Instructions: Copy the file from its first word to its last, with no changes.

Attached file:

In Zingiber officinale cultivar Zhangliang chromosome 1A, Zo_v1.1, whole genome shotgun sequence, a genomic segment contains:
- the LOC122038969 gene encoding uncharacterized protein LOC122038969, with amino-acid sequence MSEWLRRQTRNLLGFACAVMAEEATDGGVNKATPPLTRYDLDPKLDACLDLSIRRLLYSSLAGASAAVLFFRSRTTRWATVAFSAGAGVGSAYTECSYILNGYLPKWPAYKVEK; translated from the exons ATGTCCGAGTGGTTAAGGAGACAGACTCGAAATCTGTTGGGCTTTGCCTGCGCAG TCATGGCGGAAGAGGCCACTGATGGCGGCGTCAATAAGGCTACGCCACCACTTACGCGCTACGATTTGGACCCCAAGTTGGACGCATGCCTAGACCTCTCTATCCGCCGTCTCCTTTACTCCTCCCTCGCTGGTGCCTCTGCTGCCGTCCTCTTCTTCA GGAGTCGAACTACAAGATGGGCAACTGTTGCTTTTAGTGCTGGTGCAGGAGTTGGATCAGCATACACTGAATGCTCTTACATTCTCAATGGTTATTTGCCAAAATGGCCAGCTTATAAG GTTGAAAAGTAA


In Zingiber officinale cultivar Zhangliang chromosome 1A, Zo_v1.1, whole genome shotgun sequence, a genomic segment contains:
- the LOC122038969 gene encoding uncharacterized protein LOC122038969, with amino-acid sequence MSEWLRRQTRNLLGFACAVMAEEATDGGVNKATPPLTRYDLDPKLDACLDLSIRRLLYSSLAGASAAVLFFRSRTTRWATVAFSAGAGVGSAYTECSYILNGYLPKWPAYKVEK; translated from the exons ATGTCCGAGTGGTTAAGGAGACAGACTCGAAATCTGTTGGGCTTTGCCTGCGCAG TCATGGCGGAAGAGGCCACTGATGGCGGCGTCAATAAGGCTACGCCACCACTTACGCGCTACGATTTGGACCCCAAGTTGGACGCATGCCTAGACCTCTCTATCCGCCGTCTCCTTTACTCCTCCCTCGCTGGTGCCTCTGCTGCCGTCCTCTTCTTCA GGAGTCGAACTACAAGATGGGCAACTGTTGCTTTTAGTGCTGGTGCAGGAGTTGGATCAGCATACACTGAATGCTCTTACATTCTCAATGGTTATTTGCCAAAATGGCCAGCTTATAAG GTTGAAAAGTAA